S is for “Stuff”: Possessions, Clutter, and Responsibility

Want to know what keeps me up at night? Knowing that our earth holds mounds and mounds of unusable, non-biodegradable trash that is strewn in our streets and crammed in our landfills. It bothers me because I don’t see our spending habits or throw-it-away habits help us be responsible stewards of our earth. We’ve only got one planet (for now) that we get to live on. What happens when it’s too late to turn around the consequences of our consumerist lifestyles?

I own clutter. I don’t know how to get rid of old decorations, and it would take hours to sort through the box (Repurposed gift? Other options?). So I just keep it in the inaccessible drawers underneath my bed. I successfully accomplished 2017’s resolution to get rid of at least 5% of my belongings. At the time, I was preparing to move from an apartment to a basement, so I didn’t want to spend my time schlepping stuff I don’t use. For a 1-person household, I still had one small moving van’s worth of shit. Sure, there was big furniture like my bed frame, mattress, dinner table, and 4 dinner chairs. Otherwise, I own a decent number of clothes because style (or comfy sweatpants when I’m home alone) and self-presentation are important to me.  And I cannot part with my books. I refuse to own a TV. A big space taker is Vera (more on that unique wedding gown when I get to the letter “V”).

One of the culture shock pieces when I came to the U.S. was seeing storage unit buildings everywhere. What was the purpose of storing things for a long time if you end up forgetting what you stored? Did you really need to store it to begin with (vs discarding it)? I was also surprised at how many thrift stores existed (and found said thrift stores’ contents mildly entertaining). I hadn’t even known what a thrift store was before coming to the U.S. Did people own so much crap that it would assuage their guilt to just move their old toys that ceased to intrigue them? Granted, that’s not the only reason why people donate ridiculous things to thrift stores, but what I’m getting at is that many Americans own a lot of possessions, and moving it around (and then buying the newer, cooler thing) doesn’t help the problem of meaningless waste. In Cameroon, one of the ways we’d do our clothes shopping was going through small hills of second-hand clean clothing. It was affordable, it was absolutely time-consuming, and you had to barter. I never knew where these clothes came from, but a lot of them followed American style trends, were American brands (hello football team shirts), and sported some sort of American English.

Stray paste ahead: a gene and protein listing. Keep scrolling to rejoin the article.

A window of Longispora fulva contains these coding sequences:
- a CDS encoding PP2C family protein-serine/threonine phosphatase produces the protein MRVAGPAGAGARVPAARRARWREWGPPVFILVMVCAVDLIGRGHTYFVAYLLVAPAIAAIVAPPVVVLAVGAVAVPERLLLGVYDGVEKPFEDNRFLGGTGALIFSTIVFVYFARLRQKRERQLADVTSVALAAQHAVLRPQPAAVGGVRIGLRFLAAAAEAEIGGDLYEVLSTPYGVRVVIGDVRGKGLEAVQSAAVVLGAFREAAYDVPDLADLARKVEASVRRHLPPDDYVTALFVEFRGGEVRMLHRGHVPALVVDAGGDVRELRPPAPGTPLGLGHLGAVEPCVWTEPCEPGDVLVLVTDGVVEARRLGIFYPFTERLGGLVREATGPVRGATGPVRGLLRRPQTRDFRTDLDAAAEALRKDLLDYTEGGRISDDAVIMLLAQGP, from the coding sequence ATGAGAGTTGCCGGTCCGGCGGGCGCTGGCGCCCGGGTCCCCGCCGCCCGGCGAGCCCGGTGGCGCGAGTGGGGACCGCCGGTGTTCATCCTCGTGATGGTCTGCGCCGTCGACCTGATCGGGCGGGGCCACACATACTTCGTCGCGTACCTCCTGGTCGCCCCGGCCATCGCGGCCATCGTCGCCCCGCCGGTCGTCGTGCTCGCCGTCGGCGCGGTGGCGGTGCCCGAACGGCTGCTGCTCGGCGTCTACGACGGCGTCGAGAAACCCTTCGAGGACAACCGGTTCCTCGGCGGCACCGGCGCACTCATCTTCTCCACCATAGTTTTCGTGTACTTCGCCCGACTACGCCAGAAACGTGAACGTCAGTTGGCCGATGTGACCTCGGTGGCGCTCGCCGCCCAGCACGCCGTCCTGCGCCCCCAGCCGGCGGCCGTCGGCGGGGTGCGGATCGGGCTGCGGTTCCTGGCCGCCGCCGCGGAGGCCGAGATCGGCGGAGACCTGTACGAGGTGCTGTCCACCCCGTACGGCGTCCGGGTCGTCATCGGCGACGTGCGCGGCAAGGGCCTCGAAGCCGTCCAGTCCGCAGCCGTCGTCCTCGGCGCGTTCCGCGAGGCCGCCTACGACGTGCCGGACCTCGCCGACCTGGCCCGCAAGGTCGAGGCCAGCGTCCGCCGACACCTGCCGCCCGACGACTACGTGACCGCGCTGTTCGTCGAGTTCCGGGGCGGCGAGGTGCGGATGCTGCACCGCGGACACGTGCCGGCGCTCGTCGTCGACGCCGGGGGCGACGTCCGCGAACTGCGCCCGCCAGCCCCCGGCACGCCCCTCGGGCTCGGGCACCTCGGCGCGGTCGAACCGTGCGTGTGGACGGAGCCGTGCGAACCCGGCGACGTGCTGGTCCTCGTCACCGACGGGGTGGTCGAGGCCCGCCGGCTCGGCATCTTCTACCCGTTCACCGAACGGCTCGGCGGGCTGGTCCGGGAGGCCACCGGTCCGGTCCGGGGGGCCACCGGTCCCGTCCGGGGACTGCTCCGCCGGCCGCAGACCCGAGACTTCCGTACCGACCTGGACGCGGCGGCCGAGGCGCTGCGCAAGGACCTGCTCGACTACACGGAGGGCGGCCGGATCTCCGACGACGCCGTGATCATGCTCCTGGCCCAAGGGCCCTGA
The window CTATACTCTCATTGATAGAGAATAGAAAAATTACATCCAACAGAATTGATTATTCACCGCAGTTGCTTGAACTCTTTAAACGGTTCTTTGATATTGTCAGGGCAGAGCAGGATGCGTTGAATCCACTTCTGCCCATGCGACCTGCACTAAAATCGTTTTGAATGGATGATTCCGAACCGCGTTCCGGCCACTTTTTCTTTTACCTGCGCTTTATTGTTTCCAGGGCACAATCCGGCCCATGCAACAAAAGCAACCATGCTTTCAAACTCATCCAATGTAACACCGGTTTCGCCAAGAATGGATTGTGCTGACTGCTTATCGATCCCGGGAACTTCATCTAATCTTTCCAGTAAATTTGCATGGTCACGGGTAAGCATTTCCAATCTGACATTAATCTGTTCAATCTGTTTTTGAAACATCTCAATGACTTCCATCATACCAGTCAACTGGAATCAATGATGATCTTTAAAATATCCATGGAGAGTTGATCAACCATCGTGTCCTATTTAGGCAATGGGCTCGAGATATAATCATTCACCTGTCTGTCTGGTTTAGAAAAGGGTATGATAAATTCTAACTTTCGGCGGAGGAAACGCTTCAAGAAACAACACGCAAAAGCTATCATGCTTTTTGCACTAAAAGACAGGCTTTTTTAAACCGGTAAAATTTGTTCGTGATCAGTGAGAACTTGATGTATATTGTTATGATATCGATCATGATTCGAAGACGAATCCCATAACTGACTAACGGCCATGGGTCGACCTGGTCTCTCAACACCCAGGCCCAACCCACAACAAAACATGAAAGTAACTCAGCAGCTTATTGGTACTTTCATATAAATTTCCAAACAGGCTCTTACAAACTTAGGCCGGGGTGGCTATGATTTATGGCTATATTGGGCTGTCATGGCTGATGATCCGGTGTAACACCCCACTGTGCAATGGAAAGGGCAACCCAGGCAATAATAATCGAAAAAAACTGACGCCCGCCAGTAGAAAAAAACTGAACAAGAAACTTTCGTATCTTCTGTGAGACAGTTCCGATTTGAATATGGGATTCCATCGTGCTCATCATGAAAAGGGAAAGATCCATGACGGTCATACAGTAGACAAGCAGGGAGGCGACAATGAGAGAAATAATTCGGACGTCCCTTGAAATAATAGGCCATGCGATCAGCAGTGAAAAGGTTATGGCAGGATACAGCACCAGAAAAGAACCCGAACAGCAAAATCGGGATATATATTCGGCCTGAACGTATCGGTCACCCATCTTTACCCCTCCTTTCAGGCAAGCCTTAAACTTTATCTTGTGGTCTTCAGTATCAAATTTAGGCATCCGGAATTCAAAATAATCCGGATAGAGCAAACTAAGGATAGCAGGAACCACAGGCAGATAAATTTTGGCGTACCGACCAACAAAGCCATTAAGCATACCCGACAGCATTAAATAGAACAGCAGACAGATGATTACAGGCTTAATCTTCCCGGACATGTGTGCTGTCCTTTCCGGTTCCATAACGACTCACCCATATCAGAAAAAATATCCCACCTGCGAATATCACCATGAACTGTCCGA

When I took a family systems class in seminary, I was shocked to learn that  hoarding is a thing. As in, it’s a physical issue with lacking boundaries, or acquiring possessions as a way to cope with realities or relationships you struggle to control. I was floored that this existed (I never saw that in Cameroon or Madagascar…probably because those cultures aren’t as material-centric). I was even more taken aback that this behavior follows a family, like it skips generations. I looked at myself and how I began to have so many seemingly useless things, and I wondered where that was coming from.

I live in a studio apartment, so as a naturally messy person, if I don’t pay attention, the small space gets cramped easily with my possessions like a crock pot that needs cleaning or lots of laundry that needs folding. I recycle like it’s my religion. I’m not entirely sure it makes much of a difference, but I try anyway. My apartment complex has a compost bin so I compost. I started paying attention to cooking my own food so I use tupperwares and leftovers instead of quickly buying a salad at the store and having to wash and recycle its container. When I needed body wash, I chose to get body soap instead so I don’t have to recycle the plastic bottle that the body wash came in. Responsible use of resources means altering your perspective, and often making changes to your lifestyle. Who knows how far one individual or one family’s waste choices will impact our environment, but I want peace of mind that at least I’m leaning towards environment-conscious living.


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